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Found 2 results

  1. What have I learned in the Master of Chaplaincy Course? I have learned more about helping other human beings in a wide variety of belief systems on this journey through life. I began my ministry as a chaplain at the local hospital. I wanted to dovetail this particular course with the first-hand experience of doing the mandatory 45 hours of chaplaincy service to become an ordained ULC Chaplain. I found most people in the hospital appreciated my visit, at least as a distraction of what brought them to the hospital in the first place. At first, I just went in the patient’s room, said hi, and asked if they wanted a prayer. Some said yes, some said no. They I left. Then I remembered 85 year old Pastor Bob, who the hospital had me shadow before my fledgling first time visitation by myself. He said he used to carry a Bible, but let that practice go. I see why. I brought my Bible, but found I never used it. Pastor Bob also said he wanted to get back to touching the patient, either by shaking their hand when he came in to the room, or touching their arm or shoulder when he said the prayer. As I write this, I think I will incorporate that. Pastor Bob also showed me the hospital chapel, which is sometimes used on Sundays by other priests or ministers so they can offer a Sunday service. I can see this as a place where I can hold services, or even a Bible Study. The chapel Pastor Bob showed me was beautiful, with a stained glass window with a cross on it. But the person who I signed up with to volunteer was Jewish. She didn’t like the Christian symbol, so the hospital created a different chapel, which is still under construction. As I got less and less scared, yes I was scared to do something new, I became more comfortable with greeting the patients. Now instead of suddenly appearing in their rooms, saying a five second prayer and dashing out to the next patient, I come in with a big smile and a big wave of my hand saying I am spreading cheer. This makes them relax and usually they smile back. I talk with them, asking how long they have been there and when they think they get to go home, so they can think of moments past what brought them to the hospital. Then I ask if they would like a prayer, most say yes, some say no. But I leave them with a big smile and wishing them to feel better. Two instances stand out in my mind. One was two days ago when I went. The first patient was so talkative, so I just let her talk, looked directly in her eyes, and affirmed and nodded to let her know I was listening. She shared one terrible experience after another, ending with a life shattering personal experience, causing her to tear up. At the end of 90 minutes, she told me she had prayed in the morning for a sign. I only showed by at 3 p.m. for my schedule. She said I was an answer to her prayer, and that she felt comforted and listened to. The other experience was the previous time I did the chaplaincy ministry in the hospital. One gentleman I spoke with, at the end of my short visit, told me he was waiting to go to heaven, that there was no hope. I said a prayer there for him, but I left, wishing I had stayed and said more to comfort him. I feel I need to get better at that part. I felt the tug to stay, but no words came to me. I got the indication that he was Catholic, from his saying he was going to heaven. I used to be Catholic, so I could have said more to ease his mind. Another time, I was called by the Emergency Room, since the family was asking for a minister to come to pray for their dying daughter, and to pray with them too. But I live 20 minutes away and wouldn’t get there in time. I found myself feeling relieved when they said they got another minister who could get there quicker. I know we ULC ministers can do funerals as well as weddings. But I need to learn more, as a chaplain, how to assist those near death, without having my heart in my throat, to better assist the one passing over, as well as helping the family find a sense of peace. I find this has to do with my insane ego. Moments like I have been sharing are not about me. Yet it is me who is responding, or not responding in the best way possible. I think this also has a lot to do with my own faith journey. I have been deeply assessing various beliefs, and continuing to study the Nag Hammadi scriptures. Not everyone believes in them. I want to be cognizant and sensitive to others, especially at moments like this, when so many people have differing belief systems about the afterlife. It is one thing for me to have my own beliefs. It is quite another to help others at these tender moments, without causing them further grief by me saying the wrong words. I think the solution to this problem is to continue studying the remaining six courses required in this Master of Chaplaincy course. In a way, I feel like I have jumped into the deep end of the swimming pool, and a bit over my head. But I also feel that is how I learn best, by jumping right in. I am sure the remaining courses will round out these rough edges I am feeling. I will keep ministering as a chaplain at the hospital at the same time I am continuing with my education in the seminary. One idea I came up with, was to have prayers written out ahead of time, that I could leave with patients who were interested in receiving them. I had Christian prayers, and prayers for Jewish patients, and other prayers for pagans with more of a nature theme. I think from now on, I will leave my ULC ministry business card I had made up from, with a note saying I came by to visit them, for the patients who are sleeping. When they wake up, they will then know someone other than their doctors, nurses and family came by to visit with them. This course was fantastic and prepared me well. I like the idea of meeting with other ministers in the area. Pastor Bob said ministers in the area got together once a week over breakfast to share their ministries. I need to get back in touch with Pastor Bob, who I can also use as a mentor, one of the suggestions in this course, so I can find out if the other ministers are still meeting together once a week. When I first retired to my new address, I spent many months visiting other churches in the area, to see what they were teaching. I even spent three years with Jehovah’s Witnesses to see what they taught. However, the Jehovah’s Witnesses are not interested in meeting with anyone who does not believe exactly what they believe. I might be able to get back in touch with the other ministers in the area, especially Pastor Bob, if he is still around. One of the reasons I took this class was so that if I needed an income later in life, I would have it to fall back on. But I find that it is something I would like to continue, in my journey as a Christian minister. I can use my ULC ministry in a meaningful way, and have a brand new chapel to use. Again, I find I need to walk through the fear of doing something I have never done before. But history teaches me that courage is having fear, but doing what you need to do anyway. That is exactly what I am going to do.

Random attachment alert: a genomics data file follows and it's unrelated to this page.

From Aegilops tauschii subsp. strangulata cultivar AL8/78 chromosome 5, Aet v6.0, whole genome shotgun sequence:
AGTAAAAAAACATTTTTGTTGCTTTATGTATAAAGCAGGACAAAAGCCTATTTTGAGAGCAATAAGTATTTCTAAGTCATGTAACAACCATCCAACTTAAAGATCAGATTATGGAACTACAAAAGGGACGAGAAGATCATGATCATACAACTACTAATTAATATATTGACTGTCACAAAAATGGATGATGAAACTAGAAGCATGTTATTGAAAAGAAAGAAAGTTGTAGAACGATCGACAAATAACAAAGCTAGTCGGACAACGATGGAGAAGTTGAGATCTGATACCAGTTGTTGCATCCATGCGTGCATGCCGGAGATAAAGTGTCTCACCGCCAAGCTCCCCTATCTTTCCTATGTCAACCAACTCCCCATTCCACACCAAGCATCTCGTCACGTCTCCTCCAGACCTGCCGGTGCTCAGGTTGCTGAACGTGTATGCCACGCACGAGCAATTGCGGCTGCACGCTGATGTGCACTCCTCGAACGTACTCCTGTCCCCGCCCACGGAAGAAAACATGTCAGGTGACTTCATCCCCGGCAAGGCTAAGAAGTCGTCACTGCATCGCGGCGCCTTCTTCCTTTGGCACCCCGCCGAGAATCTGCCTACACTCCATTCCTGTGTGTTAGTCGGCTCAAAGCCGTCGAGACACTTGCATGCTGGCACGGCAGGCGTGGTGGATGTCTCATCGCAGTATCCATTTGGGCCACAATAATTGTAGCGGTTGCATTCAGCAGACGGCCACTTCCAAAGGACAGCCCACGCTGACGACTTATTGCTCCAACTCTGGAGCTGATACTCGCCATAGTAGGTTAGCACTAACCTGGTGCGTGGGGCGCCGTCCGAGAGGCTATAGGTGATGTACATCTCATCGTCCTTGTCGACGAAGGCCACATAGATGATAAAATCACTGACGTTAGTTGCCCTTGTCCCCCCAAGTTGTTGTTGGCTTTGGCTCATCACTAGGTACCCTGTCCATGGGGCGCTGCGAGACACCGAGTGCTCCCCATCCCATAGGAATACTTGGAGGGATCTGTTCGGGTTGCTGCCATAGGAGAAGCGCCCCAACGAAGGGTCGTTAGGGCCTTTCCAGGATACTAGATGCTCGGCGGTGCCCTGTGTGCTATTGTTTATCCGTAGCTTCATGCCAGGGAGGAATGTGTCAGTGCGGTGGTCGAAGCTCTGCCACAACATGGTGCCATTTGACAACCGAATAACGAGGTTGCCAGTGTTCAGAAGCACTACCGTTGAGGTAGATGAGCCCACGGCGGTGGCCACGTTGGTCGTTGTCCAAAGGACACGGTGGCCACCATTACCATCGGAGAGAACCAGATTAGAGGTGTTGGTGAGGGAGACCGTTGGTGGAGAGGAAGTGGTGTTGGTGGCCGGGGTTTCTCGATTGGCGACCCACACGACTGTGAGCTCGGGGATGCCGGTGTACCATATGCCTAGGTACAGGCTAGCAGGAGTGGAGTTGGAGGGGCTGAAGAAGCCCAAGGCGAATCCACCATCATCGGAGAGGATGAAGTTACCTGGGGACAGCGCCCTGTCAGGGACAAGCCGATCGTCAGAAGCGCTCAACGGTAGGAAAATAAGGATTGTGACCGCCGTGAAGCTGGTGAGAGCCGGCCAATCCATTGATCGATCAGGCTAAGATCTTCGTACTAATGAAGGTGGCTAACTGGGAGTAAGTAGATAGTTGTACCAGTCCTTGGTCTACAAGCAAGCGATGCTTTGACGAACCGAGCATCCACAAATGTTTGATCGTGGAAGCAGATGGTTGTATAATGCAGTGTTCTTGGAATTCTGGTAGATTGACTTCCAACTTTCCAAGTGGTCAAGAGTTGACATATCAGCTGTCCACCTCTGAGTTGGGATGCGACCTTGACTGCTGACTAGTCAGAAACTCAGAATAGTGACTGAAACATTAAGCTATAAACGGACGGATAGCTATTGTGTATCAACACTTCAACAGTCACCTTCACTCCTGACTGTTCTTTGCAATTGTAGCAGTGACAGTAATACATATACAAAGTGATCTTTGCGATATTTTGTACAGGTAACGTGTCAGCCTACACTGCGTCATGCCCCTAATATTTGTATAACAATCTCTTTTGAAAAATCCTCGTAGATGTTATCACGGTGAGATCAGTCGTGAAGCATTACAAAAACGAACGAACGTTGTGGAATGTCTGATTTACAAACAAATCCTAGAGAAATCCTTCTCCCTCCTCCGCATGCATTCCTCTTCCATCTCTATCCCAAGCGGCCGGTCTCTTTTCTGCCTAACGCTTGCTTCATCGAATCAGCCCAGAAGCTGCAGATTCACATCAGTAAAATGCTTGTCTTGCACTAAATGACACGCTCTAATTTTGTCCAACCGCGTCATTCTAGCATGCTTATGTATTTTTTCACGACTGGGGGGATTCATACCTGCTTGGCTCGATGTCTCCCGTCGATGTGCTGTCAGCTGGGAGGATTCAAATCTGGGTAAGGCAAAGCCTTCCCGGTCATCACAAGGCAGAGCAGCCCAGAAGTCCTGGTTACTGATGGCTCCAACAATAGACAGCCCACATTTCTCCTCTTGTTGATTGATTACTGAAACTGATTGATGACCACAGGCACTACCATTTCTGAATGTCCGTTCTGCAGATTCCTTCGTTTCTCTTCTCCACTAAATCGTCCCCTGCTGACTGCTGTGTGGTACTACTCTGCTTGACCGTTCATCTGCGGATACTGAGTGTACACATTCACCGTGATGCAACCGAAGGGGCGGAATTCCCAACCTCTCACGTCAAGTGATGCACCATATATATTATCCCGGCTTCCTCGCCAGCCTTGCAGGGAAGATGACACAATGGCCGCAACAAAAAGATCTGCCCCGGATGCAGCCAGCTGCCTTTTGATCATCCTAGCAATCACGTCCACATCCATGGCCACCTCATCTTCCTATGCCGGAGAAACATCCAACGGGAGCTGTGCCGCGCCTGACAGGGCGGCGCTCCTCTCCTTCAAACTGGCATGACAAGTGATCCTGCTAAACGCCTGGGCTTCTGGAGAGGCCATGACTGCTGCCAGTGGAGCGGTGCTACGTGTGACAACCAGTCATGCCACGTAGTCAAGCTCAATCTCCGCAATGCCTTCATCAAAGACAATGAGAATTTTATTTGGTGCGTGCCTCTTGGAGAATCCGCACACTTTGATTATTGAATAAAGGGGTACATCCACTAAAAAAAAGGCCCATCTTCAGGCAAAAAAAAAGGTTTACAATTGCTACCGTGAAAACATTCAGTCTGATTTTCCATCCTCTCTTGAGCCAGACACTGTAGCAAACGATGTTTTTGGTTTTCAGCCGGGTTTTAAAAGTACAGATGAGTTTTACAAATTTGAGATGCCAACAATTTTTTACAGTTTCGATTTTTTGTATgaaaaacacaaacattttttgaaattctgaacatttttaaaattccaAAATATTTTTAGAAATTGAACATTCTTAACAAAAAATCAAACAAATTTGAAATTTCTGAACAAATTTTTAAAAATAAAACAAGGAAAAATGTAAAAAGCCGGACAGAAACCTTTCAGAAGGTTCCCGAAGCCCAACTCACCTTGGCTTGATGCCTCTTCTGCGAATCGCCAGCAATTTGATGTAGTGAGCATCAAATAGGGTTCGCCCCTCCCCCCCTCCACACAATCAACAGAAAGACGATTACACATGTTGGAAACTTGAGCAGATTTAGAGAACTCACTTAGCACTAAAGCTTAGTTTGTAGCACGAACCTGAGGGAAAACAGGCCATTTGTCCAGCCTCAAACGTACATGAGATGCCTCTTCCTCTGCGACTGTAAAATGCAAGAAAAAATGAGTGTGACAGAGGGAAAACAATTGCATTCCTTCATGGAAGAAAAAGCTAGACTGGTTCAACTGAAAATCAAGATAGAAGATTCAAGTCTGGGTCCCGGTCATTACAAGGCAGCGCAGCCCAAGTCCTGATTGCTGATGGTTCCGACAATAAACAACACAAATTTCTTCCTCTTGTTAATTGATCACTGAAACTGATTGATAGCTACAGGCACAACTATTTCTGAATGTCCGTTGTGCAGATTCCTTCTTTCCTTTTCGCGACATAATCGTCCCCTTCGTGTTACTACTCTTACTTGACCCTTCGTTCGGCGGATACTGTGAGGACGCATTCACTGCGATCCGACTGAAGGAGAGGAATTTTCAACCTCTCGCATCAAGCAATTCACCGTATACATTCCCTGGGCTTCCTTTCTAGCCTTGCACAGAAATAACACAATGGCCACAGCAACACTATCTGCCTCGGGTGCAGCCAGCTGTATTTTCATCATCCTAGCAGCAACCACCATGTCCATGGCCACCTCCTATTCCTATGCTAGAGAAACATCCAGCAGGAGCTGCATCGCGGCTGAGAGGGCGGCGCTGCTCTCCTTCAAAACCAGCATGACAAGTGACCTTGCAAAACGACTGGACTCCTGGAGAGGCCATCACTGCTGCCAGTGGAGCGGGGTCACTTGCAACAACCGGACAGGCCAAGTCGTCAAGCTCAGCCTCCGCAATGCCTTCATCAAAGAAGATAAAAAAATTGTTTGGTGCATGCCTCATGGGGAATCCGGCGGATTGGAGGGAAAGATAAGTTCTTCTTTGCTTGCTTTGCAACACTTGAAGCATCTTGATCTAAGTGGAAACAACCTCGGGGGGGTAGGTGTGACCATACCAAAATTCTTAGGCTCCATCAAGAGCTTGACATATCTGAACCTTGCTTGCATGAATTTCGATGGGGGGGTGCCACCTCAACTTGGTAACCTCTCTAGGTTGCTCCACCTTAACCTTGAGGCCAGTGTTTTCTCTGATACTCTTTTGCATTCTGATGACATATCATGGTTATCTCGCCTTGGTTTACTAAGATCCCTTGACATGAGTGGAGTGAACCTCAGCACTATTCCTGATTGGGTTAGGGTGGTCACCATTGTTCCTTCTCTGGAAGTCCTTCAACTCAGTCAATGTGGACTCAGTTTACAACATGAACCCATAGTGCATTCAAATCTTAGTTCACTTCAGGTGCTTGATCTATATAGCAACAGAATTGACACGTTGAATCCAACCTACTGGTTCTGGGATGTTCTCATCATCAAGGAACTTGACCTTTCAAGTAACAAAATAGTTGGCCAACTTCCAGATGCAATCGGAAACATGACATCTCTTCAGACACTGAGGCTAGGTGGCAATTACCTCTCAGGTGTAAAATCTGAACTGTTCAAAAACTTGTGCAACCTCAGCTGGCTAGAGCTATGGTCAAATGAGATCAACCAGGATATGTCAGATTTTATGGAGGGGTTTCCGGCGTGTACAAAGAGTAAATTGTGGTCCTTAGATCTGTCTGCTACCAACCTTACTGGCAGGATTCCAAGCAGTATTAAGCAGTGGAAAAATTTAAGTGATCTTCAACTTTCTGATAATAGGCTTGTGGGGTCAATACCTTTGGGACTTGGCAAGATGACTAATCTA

2. This post is about the Master of Chaplaincy Lesson #16 on "The Soul-Friend." Life provides us many opportunities to help us help others, sometimes stretching beyond what we sometimes think is possible. The following is a post that I put on my website 2 days ago, but is pertinent for this lesson. Jesus operated without a church. Yes, he taught in the Temple, but he also taught wherever people were. Taking this example, I was asked by my friend, who has since died, if I could give her dying sister energy work and counseling sessions. I went to the sister's house for her sessions, when she could no long come to my office. She knew she was dying of cancer, yet this woman remains one of the most positive, emotionally and spiritually stable people I have ever met. She asked for reflexology. I looked up at her angelic face, which radiated with a beautiful smile. One day my friend called me and told me her sister was calling everyone she wanted to say good-bye to, and asked me if I could come to her sister one last time. I should mention I never went out to house calls in my professional work. But this case was different. On this day, I showed up for the last reflexology session, greeted by her incredible smile of joy. At the end of the reflexology session, she looked so peaceful and was grateful I had come. I didn't want to leave the room, feeling like if I didn't leave the room, she would not die. We talked, but finally I had to leave. She said, "Good bye," smiling and at peace. I edged out of the room, graced by that beautiful smile of hers. What could make her so positive, so joyous, so at peace at a time like this? Her belief in a loving God and the eternal promises of the after life impressed upon my heart. The next thing I knew my friend who had ignored her own health, had cancer. I would drive the two and one-half hours one way to pick her up and bring her to my house for the weekend, after I had retired from work, giving her a break. I treasured these visits. In the end, I got a call from her family, asking me to come down so she could say good-bye to me too. A smile also graced her lips. The common thread between my friend and her sister were the incredible lives they lived, which included much struggle and strife, more than many other lives I have witnessed, even to this day. How they overcame such odds against them, while retaining their serenity and peace, is a tremendous lesson in love, on a life well lived, and an indelible model of integrity when at the end of life. Jesus operated without a church. That is what I am doing. This lesson asked if anyone had reached out to us as a soul-friend. Both of these women I mention sought me not just for human friendship and fun. They were seeking a God connection, a prayer connection and a healing connection. These women had a great love for each other, but they also had a beautiful belief in life after death, in a God who loves them. I felt honored to help these women in this way.